Five thoughts on Orlando City heading into the 2020 preseason


Photo: Terence Coakley / Orlando Soccer Journal

It’s been over three months since Orlando City last kicked a ball in early October, and while the start of the 2020 regular season is still another six weeks away, preseason started on Monday.

The Lions — and the rest of Major League Soccer — are back this week after the long winter break with a new head coach, plenty of new players, and a brand new training home. It’s been a long winter (if you live in Florida it’s actually been a pretty cool and occasionally warm winter, not to brag) and like many of you, I’m ready for another year of weirdness that this league has to offer.

With that, let’s dive into a bunch of stuff that’s on my mind with Orlando City heading into the preseason.

Lions, octopuses, and bears, oh my! (credit goes to Julia Poe for that one)

Orlando’s coming into the preseason on the heels of pushing several important signings across the finish line, bringing a more prominent sense of optimism into the 2020 season. The Lions nabbed a new, in all likelihood, starting goalkeeper in Pedro Gallese (nicknamed ‘the Octopus’) and a new starting defensive midfielder in Júnior Urso (nicknamed ‘The Bear’) this past week, in addition to highly-touted college prospect Daryl Dike, a forward from Virginia, in the MLS SuperDraft.

You could also make the case for the club’s brand new training facility in Kissimmee, which officially opened on Friday, being a big addition as well — in which case, it’s one of the biggest for Orlando City in the last six years, but more on that further below.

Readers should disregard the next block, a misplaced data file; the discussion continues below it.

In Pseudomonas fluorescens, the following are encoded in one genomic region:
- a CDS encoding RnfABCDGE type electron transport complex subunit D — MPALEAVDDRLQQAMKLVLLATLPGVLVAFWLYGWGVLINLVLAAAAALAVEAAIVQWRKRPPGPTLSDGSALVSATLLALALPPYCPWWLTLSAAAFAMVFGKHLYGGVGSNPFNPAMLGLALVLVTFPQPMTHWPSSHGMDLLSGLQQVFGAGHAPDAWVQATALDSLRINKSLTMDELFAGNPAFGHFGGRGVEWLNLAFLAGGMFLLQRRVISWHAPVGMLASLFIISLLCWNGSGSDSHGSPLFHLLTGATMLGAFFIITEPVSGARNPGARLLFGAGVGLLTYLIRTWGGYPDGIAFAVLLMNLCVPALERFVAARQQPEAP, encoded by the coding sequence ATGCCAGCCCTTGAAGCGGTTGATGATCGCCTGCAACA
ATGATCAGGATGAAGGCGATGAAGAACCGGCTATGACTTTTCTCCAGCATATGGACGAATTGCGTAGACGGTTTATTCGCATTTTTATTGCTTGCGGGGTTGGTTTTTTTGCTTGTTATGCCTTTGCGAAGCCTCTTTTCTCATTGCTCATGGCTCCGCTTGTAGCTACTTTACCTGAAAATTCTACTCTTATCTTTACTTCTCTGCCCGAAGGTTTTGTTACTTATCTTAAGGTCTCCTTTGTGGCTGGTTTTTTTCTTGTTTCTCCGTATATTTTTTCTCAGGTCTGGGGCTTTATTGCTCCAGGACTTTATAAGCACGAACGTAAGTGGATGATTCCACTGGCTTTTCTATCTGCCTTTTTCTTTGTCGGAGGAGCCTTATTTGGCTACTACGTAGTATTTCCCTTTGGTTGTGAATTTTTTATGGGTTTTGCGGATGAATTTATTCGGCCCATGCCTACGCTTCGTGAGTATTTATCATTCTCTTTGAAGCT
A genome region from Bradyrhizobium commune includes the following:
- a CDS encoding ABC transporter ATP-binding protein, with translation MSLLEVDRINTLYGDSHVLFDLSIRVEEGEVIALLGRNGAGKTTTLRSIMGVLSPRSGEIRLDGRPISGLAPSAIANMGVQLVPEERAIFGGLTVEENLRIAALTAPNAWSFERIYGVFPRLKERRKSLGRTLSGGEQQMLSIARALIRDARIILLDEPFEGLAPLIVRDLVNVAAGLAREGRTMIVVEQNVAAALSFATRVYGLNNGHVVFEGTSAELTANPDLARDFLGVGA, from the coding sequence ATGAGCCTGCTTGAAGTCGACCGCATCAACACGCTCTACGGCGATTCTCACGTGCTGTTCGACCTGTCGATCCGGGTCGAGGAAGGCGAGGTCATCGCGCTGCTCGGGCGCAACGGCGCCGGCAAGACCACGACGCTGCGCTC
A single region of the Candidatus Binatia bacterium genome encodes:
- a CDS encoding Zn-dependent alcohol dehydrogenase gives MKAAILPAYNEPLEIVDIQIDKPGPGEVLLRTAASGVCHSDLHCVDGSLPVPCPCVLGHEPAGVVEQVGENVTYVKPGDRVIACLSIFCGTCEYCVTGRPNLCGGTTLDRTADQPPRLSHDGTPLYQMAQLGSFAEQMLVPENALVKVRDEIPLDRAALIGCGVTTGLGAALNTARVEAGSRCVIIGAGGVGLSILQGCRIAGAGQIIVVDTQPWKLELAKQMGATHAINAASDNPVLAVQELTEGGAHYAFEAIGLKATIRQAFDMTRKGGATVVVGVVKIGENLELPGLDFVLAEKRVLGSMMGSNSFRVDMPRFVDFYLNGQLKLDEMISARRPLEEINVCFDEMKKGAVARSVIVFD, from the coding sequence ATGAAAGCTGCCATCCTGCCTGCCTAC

The Lions got great production in goal from Brian Rowe, who was playing on an extremely club-friendly $98,000 per year contract, but can now put their long-term hopes for the position into Gallese, the 29-year-old Peruvian international who is joining Orlando from Alianza Lima, where he spent the 2019 campaign on loan from Liga MX side Veracruz. Orlando has struggled for stability at the goalkeeper position, but with Gallese, the Lions might finally have the answer there with this Targeted Allocation Money signing.

With Urso, the Lions are getting another prominent South American midfielder that can pair up nicely right alongside Sebastian Mendez, creating a fearsome duo in the defensive midfield. We don’t know much right now about how Oscar Pareja intends to use this roster tactically, but the thoughts of Mendez locked down things in front of the backline with Urso being the kind of box-to-box player to add a different dynamic into the mix is something to look forward to.

Orlando’s defense was much-improved last season largely in part because of how well the defensive midfielders mixed into and provided cover on the backline, but you could also easily make the case that when the team was focusing its resources primarily on defending it was taking away from the team’s ability to attack effectively. This pairing helps move towards eliminating that problem in 2020.

With new players comes new challenges